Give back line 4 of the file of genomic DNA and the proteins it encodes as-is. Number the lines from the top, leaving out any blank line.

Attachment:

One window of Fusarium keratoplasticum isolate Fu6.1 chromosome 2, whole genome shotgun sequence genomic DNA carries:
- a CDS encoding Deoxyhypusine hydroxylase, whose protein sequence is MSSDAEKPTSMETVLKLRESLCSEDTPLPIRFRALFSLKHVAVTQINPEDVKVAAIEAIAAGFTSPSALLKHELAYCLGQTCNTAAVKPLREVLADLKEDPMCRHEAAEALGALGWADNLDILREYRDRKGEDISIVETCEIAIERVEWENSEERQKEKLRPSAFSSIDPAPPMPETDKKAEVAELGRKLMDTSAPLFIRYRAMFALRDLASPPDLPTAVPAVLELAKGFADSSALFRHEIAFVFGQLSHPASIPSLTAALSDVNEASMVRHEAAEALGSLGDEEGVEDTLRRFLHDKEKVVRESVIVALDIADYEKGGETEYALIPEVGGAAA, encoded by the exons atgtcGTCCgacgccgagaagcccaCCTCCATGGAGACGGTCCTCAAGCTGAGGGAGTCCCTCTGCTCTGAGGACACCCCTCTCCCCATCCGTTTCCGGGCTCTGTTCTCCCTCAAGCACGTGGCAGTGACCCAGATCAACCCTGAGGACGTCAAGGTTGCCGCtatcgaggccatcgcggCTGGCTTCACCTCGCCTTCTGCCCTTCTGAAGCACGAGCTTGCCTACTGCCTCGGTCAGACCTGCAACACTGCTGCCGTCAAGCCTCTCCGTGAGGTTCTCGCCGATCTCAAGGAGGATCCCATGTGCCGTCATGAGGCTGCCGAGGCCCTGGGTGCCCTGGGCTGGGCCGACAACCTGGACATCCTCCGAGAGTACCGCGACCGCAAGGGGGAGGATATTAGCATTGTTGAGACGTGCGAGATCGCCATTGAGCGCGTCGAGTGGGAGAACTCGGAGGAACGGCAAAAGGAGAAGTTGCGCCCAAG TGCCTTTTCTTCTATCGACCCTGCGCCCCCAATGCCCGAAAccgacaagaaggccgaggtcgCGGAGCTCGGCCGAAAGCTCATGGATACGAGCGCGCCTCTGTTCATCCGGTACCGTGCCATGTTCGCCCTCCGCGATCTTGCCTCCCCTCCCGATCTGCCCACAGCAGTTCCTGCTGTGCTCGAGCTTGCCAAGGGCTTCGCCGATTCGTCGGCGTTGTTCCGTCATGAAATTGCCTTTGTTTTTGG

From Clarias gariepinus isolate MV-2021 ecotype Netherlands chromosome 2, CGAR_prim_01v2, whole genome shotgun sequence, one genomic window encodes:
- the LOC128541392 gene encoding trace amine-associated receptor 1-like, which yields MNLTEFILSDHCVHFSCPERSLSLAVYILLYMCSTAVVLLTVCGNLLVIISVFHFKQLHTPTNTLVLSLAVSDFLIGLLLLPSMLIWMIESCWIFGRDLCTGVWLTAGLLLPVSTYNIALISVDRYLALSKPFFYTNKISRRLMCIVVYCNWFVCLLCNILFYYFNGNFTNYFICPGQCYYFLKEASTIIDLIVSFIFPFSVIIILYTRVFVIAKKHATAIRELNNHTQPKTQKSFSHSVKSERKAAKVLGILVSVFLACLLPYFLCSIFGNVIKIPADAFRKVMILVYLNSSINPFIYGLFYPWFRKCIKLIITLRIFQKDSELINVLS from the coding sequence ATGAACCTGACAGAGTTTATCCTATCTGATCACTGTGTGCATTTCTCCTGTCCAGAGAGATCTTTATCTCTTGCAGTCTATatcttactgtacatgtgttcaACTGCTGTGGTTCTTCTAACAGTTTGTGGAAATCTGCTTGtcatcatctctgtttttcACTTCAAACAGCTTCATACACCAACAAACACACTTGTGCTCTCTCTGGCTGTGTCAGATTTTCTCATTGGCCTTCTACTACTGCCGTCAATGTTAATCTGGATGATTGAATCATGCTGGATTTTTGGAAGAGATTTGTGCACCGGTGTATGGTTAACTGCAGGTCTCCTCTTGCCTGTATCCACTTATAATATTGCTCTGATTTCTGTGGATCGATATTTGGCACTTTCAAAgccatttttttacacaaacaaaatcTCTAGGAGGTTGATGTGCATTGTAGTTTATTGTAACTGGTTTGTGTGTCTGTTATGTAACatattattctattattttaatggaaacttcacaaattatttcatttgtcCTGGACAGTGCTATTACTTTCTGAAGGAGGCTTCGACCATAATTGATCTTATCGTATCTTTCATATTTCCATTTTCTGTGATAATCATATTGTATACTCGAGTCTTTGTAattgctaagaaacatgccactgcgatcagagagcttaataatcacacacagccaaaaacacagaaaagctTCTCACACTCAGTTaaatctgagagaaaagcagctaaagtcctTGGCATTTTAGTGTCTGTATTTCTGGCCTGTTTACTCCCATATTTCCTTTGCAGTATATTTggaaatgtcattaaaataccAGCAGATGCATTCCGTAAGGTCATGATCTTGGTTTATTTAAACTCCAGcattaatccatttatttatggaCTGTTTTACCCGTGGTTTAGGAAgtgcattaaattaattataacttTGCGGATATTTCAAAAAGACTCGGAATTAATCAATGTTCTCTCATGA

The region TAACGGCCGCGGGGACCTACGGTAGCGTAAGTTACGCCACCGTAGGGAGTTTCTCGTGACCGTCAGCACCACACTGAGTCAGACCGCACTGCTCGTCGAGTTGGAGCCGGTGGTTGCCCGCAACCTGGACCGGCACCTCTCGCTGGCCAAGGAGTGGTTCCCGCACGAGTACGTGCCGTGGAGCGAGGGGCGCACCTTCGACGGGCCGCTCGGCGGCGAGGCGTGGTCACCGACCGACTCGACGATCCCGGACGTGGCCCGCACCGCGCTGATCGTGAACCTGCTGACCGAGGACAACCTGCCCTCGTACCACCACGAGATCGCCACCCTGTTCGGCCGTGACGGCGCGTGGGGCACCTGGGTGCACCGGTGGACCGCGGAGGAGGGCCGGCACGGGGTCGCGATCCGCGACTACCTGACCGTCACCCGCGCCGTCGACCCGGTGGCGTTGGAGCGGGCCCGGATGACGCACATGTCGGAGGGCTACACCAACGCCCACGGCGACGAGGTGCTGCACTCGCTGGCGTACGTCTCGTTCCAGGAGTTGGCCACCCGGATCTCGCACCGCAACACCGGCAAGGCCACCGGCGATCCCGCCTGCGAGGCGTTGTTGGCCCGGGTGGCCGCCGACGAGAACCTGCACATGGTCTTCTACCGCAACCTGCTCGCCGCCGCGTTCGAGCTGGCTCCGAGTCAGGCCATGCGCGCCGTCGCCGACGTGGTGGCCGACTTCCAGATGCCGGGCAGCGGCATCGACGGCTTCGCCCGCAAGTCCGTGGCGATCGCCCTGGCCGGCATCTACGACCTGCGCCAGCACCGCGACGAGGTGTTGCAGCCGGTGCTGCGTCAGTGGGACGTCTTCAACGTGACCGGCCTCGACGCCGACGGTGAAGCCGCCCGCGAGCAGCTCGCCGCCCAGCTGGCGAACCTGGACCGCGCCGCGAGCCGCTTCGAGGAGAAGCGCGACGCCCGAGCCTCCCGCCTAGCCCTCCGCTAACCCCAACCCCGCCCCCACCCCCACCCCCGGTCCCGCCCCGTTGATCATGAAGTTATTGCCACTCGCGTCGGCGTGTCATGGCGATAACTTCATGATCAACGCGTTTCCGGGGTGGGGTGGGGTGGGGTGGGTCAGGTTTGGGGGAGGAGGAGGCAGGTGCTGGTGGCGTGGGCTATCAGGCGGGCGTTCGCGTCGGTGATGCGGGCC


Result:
- the LOC128541392 gene encoding trace amine-associated receptor 1-like, which yields MNLTEFILSDHCVHFSCPERSLSLAVYILLYMCSTAVVLLTVCGNLLVIISVFHFKQLHTPTNTLVLSLAVSDFLIGLLLLPSMLIWMIESCWIFGRDLCTGVWLTAGLLLPVSTYNIALISVDRYLALSKPFFYTNKISRRLMCIVVYCNWFVCLLCNILFYYFNGNFTNYFICPGQCYYFLKEASTIIDLIVSFIFPFSVIIILYTRVFVIAKKHATAIRELNNHTQPKTQKSFSHSVKSERKAAKVLGILVSVFLACLLPYFLCSIFGNVIKIPADAFRKVMILVYLNSSINPFIYGLFYPWFRKCIKLIITLRIFQKDSELINVLS from the coding sequence ATGAACCTGACAGAGTTTATCCTATCTGATCACTGTGTGCATTTCTCCTGTCCAGAGAGATCTTTATCTCTTGCAGTCTATatcttactgtacatgtgttcaACTGCTGTGGTTCTTCTAACAGTTTGTGGAAATCTGCTTGtcatcatctctgtttttcACTTCAAACAGCTTCATACACCAACAAACACACTTGTGCTCTCTCTGGCTGTGTCAGATTTTCTCATTGGCCTTCTACTACTGCCGTCAATGTTAATCTGGATGATTGAATCATGCTGGATTTTTGGAAGAGATTTGTGCACCGGTGTATGGTTAACTGCAGGTCTCCTCTTGCCTGTATCCACTTATAATATTGCTCTGATTTCTGTGGATCGATATTTGGCACTTTCAAAgccatttttttacacaaacaaaatcTCTAGGAGGTTGATGTGCATTGTAGTTTATTGTAACTGGTTTGTGTGTCTGTTATGTAACatattattctattattttaatggaaacttcacaaattatttcatttgtcCTGGACAGTGCTATTACTTTCTGAAGGAGGCTTCGACCATAATTGATCTTATCGTATCTTTCATATTTCCATTTTCTGTGATAATCATATTGTATACTCGAGTCTTTGTAattgctaagaaacatgccactgcgatcagagagcttaataatcacacacagccaaaaacacagaaaagctTCTCACACTCAGTTaaatctgagagaaaagcagctaaagtcctTGGCATTTTAGTGTCTGTATTTCTGGCCTGTTTACTCCCATATTTCCTTTGCAGTATATTTggaaatgtcattaaaataccAGCAGATGCATTCCGTAAGGTCATGATCTTGGTTTATTTAAACTCCAGcattaatccatttatttatggaCTGTTTTACCCGTGGTTTAGGAAgtgcattaaattaattataacttTGCGGATATTTCAAAAAGACTCGGAATTAATCAATGTTCTCTCATGA